Oh dear, all those "deaths" yet again!! I know no better presentation of the true state of affairs than: Extract, by Julia Hartley-Brewer. (Daily Telegraph 7.04.17) "This 40,000 figure is alarmingly high. It is also alarmingly wrong. 40,000 people do not die in the UK every year as a result of air pollution. Yet that figure, as respiratory physician Professor Tony Frew explained to me on my TalkDadio show this week, is zombie statistic - however many times you try to kill it, it comes back. And it's simply not true. So what is the truth? The Royal Colleges of Physicians and of Paediatrics and Child Health, quoted by Mr Khan, actually says "40,000 EQUIVALENT LIVES" are lost each year as a result of all outdoor air pollution - which is actually only a few hours or days each over a population of 65 million. Only a tiny fraction of this is down to diesel cars, or indeed to any cars" May we now have a little more understanding in the use of very specific technical statistical terms used by epidemiologists. Richard Phillips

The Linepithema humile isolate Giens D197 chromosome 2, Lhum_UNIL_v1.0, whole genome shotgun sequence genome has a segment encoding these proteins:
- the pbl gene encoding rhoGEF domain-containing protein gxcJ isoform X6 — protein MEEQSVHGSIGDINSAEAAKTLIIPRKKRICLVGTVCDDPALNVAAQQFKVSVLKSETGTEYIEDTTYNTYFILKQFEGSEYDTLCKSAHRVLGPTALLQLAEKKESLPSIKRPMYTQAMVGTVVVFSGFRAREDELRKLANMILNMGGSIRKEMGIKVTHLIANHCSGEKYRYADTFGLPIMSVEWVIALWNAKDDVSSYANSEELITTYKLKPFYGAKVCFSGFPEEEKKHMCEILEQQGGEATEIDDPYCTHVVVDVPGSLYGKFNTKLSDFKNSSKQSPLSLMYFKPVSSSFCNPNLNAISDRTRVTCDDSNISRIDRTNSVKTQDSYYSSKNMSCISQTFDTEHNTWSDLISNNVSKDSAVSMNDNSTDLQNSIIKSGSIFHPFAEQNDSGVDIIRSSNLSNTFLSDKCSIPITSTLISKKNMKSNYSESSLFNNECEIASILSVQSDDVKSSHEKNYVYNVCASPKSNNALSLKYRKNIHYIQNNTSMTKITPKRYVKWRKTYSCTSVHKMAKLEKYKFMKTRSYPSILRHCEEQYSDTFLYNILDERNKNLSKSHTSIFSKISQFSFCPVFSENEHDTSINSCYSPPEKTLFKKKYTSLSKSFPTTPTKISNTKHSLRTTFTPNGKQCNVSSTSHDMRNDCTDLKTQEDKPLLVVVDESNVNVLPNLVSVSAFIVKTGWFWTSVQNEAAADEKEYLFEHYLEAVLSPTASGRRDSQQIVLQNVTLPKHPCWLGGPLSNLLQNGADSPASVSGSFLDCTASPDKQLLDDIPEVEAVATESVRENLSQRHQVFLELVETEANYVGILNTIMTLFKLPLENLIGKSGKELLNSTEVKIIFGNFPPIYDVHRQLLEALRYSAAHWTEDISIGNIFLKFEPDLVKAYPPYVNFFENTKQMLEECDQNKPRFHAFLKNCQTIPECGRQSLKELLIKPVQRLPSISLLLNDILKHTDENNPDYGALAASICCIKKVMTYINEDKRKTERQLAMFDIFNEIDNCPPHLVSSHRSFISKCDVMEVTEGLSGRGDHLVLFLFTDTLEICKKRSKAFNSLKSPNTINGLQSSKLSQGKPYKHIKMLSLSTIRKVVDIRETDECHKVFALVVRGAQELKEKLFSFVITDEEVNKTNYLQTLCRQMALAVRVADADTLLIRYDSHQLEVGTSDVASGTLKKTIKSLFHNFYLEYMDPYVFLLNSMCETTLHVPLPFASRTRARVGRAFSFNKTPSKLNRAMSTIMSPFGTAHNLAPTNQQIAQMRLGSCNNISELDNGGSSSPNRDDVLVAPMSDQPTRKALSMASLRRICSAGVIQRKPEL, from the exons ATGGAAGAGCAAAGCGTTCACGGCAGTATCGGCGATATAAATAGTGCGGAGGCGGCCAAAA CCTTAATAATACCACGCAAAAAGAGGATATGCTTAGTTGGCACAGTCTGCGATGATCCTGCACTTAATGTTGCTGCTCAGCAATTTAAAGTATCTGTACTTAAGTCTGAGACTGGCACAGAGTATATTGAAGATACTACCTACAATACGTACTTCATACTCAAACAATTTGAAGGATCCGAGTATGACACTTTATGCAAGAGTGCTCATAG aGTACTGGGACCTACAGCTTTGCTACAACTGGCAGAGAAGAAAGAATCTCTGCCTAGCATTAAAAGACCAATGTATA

Save earth & plant
Yes, climate scientists think in terms of carbon, power engineers think in terms of MW and MWhs.